Blogs & Comment

Livent Founders Ordered to Pay US$36.6 million

While the criminal fraud proceedings against Garth Drabinsky and Myron Gottlieb have taken a short break this week, the pair were dealt a major blow, earlier today, in their civil litigation with Livent investors. The Ontario Court of Appeal has upheld a lower court ruling ordering the pair to pay more than US$36.6 million to investors who were allegedly defrauded by the Livent founders.
The court rejected Drabinsky and Gottliebs argument that a judgment handed down by a U.S. court should be overturned because they could not travel to the U.S. to defend themselves without risking arrest from American authorities. Since the appellants chose to do business and file a registration statement with the U.S. authorities, it is hardly unfair or disorderly to recognize the resulting civil judgment arising from their misrepresentations in this statement, wrote Appeal Court Justice Susan Lang on behalf of the panel.
The case stems from a 2005 judgment by a New York judge who ordered Drabinsky and Gottlieb to pay US$23 million plus interest (now totaling US$36.6 million) to holders of Livents investment notes who lost money when the company collapsed in 1998. U.S. courts ruled against an appeal of that decision as well as a subsequent motion filed by Drabinsky and Gottlieb citing evidence from the preliminary hearing in the criminal fraud case they say showed that others at Livent had committed the alleged fraud without their knowledge or approval. Last year an Ontario court ruled that the original New York judgment could be enforced in Canada.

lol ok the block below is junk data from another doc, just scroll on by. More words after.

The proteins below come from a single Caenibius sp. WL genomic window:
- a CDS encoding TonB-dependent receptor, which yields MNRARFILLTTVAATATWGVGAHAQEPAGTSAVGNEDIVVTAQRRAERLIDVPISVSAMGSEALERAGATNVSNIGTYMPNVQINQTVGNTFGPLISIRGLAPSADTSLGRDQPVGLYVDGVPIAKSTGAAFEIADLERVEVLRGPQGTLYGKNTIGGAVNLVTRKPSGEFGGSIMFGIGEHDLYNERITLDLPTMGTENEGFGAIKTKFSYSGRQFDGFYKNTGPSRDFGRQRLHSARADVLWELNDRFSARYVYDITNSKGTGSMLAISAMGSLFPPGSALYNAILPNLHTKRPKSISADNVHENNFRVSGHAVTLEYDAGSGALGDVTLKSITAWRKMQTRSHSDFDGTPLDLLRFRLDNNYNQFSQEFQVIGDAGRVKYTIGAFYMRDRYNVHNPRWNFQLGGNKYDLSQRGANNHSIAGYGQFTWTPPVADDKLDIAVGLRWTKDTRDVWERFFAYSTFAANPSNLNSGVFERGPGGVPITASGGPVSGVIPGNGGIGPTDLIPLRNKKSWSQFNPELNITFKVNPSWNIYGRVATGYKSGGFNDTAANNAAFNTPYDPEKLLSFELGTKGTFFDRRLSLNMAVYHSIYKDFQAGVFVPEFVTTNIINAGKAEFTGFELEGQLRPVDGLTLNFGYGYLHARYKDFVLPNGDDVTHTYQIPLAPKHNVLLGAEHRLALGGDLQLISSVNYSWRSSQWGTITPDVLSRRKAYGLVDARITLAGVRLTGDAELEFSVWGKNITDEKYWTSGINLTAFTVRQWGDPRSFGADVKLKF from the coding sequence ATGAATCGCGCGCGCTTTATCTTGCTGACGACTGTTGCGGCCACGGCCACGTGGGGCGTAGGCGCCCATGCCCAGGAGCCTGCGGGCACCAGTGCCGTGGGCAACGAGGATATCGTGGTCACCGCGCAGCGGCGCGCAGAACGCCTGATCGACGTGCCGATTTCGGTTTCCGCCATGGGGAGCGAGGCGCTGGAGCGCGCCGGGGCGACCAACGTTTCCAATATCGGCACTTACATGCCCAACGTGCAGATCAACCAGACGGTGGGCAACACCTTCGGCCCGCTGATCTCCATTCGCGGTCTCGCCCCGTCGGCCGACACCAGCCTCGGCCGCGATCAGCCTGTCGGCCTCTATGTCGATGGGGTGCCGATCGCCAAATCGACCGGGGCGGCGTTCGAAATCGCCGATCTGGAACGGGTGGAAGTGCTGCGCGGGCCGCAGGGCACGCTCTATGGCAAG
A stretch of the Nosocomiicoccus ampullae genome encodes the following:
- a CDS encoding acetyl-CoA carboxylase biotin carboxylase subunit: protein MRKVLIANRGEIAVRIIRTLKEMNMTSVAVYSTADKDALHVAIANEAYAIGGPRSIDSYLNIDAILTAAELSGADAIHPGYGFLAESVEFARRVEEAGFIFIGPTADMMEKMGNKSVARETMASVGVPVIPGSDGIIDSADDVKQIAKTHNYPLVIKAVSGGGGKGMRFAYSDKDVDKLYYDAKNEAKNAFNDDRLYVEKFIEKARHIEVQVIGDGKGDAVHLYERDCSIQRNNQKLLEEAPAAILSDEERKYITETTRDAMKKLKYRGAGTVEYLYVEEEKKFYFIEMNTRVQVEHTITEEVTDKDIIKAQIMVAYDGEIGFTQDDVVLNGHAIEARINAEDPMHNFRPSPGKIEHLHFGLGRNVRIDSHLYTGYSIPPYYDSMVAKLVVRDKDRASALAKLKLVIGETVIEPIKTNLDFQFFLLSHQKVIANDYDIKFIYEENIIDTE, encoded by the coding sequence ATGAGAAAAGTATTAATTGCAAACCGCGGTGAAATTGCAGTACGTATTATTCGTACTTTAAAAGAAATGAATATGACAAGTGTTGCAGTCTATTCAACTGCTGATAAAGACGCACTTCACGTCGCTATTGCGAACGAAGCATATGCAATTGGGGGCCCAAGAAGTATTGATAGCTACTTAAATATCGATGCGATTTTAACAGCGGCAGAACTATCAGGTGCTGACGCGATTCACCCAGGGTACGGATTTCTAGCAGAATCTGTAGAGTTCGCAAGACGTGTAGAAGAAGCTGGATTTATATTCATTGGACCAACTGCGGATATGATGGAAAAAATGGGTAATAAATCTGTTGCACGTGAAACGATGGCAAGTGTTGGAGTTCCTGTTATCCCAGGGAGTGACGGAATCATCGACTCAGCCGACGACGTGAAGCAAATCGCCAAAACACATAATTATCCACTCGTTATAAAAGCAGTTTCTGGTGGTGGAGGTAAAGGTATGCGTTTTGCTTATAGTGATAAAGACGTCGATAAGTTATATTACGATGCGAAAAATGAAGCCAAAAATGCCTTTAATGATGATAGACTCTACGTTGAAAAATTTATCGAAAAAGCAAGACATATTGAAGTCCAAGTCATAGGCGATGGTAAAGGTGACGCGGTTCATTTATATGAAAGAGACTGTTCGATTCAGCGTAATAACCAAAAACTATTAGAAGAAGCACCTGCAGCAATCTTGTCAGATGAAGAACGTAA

Neither Drabinsky nor Gottlieb testified during the original U.S. civil trial, citing their right to remain silent. Instead, the pair relied upon depositions, documentary evidence and an affidavit from Robert Topol, Livents former chief operating officer, in an effort to convince the judge they had performed adequate due diligence on Livents allegedly fraudulent financial statements. None of which particularly impressed the original U.S. judge.
Ironically, the appeal was heard on May 5th the same day as the start of Drabinsky and Gottliebs criminal fraud trial.
In another cruel twist, George Glezos, one of the lawyers representing the Livent noteholders died suddenly on July 20 just eight days before the ruling came down. Glezos, 53, was a well-known and respected Toronto securities lawyer who represented shareholders in a number of high-profile lawsuits.
The criminal trial resumes August 11th.